Figure 3 Electron microscopic analysis of as-synthesized b-AgNPs. (A and B) Transmission electron microscopy (TEM) of AgNPs represents the structure of NPs at 100 nm scale and (B) at 5 nm scale. (C) The TEM image of the electron diffraction. (D) SEM micrograph depicts the NPs microstructure. (E and F) Energy dispersive X-ray (EDX)-spectrum is representing components of the NPs.
Antibacterial and Antibiofilm Assay
Antimicrobial activity of biogenic silver nanoparticles was tested against two medically important organisms Bacillus subtilis (gram-positive) and MRSA (gram-positive). When the variable concentration of nanoparticles was applied for well diffusion assay, a zone of inhibition pattern increased significantly with an increased concentration in both cases. A zone of inhibition with a minimum size of 12 ± 2 and 10 ± 2 mm diameter and a maximum of 18 ± 2 and 22 ± 2 mm diameter was observed at 12.5 and 100 µg/well of nanomaterials that were applied against B. subtilis and MRSA, respectively (Figures 4A, B).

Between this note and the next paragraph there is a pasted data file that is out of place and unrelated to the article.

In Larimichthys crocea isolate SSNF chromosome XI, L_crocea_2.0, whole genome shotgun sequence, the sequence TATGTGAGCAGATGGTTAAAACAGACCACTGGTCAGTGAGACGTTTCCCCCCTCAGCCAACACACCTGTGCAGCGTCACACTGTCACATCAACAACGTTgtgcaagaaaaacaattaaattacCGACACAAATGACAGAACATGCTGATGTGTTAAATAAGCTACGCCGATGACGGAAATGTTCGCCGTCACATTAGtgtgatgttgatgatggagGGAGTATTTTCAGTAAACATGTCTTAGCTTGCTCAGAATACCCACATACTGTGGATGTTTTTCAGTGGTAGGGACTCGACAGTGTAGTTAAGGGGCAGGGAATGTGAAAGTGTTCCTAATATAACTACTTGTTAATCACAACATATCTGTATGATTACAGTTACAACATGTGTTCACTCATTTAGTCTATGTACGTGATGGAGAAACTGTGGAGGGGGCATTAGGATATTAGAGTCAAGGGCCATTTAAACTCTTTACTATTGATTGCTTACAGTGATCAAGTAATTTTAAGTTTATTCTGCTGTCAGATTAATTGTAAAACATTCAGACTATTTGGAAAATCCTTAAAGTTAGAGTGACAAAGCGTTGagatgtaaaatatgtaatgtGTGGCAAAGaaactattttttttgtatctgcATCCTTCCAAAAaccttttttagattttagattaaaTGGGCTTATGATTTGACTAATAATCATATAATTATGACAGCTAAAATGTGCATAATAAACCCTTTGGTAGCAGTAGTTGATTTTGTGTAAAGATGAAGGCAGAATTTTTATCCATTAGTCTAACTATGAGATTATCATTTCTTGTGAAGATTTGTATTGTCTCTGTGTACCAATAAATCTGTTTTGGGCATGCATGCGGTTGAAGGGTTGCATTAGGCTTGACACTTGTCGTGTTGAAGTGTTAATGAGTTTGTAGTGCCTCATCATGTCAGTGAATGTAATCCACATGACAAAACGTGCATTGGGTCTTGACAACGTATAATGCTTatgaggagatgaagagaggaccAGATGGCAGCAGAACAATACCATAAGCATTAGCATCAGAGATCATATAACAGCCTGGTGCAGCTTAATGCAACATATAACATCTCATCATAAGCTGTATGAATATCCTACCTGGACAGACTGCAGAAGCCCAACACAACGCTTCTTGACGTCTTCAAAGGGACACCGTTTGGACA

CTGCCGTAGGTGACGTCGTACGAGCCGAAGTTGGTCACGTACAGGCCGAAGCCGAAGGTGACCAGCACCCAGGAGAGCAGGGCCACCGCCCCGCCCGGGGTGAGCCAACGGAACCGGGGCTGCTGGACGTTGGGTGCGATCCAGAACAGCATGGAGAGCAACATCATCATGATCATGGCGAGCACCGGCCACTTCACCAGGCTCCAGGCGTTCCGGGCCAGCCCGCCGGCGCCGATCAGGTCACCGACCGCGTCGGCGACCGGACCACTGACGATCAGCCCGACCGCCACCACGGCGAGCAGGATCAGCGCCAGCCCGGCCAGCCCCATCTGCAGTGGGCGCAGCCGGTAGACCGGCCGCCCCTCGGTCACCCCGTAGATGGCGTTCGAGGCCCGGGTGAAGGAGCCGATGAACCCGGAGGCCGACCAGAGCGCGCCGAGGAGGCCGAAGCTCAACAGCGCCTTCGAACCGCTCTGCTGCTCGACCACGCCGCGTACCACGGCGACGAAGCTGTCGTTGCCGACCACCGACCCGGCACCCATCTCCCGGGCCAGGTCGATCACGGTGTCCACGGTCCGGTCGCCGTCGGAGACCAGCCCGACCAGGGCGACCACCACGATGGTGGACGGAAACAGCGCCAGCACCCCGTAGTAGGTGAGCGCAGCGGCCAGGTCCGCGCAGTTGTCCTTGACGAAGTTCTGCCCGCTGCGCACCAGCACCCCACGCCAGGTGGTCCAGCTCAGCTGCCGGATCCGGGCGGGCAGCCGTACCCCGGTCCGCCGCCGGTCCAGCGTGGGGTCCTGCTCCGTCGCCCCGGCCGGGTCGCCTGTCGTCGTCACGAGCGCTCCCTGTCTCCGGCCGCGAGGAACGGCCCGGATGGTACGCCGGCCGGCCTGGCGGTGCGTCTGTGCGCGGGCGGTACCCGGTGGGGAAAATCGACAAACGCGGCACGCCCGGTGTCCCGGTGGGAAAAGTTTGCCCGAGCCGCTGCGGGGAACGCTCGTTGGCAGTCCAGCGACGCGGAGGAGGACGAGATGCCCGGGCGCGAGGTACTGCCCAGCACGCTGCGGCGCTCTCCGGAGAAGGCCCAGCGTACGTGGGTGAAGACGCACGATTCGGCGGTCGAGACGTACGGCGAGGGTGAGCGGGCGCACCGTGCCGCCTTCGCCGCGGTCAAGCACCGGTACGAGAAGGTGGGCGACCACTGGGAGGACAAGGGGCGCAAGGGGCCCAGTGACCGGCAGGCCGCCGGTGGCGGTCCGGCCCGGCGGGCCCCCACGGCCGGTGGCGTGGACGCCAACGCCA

Figure 4 Antibacterial activity of as-synthesized biogenic silver nanoparticles (B-AgNPs). (A and B) Zone of inhibition as a measure to establish the antibacterial potential of B-AgNPs at varying concentrations against methicillin-resistant Staphylococcus aureus (MRSA) and B. subtilis strains. (C) Colony-forming unit (CFU) counts as residual MRSA and B. subtilis surviving after exposure to B-AgNPs. (D) Scanning electron microscopy (SEM) micrograph depicting the interaction of B-AgNPs with MRSA and B. subtilis strains at their subminimum inhibitory concentrations (sub-MIC).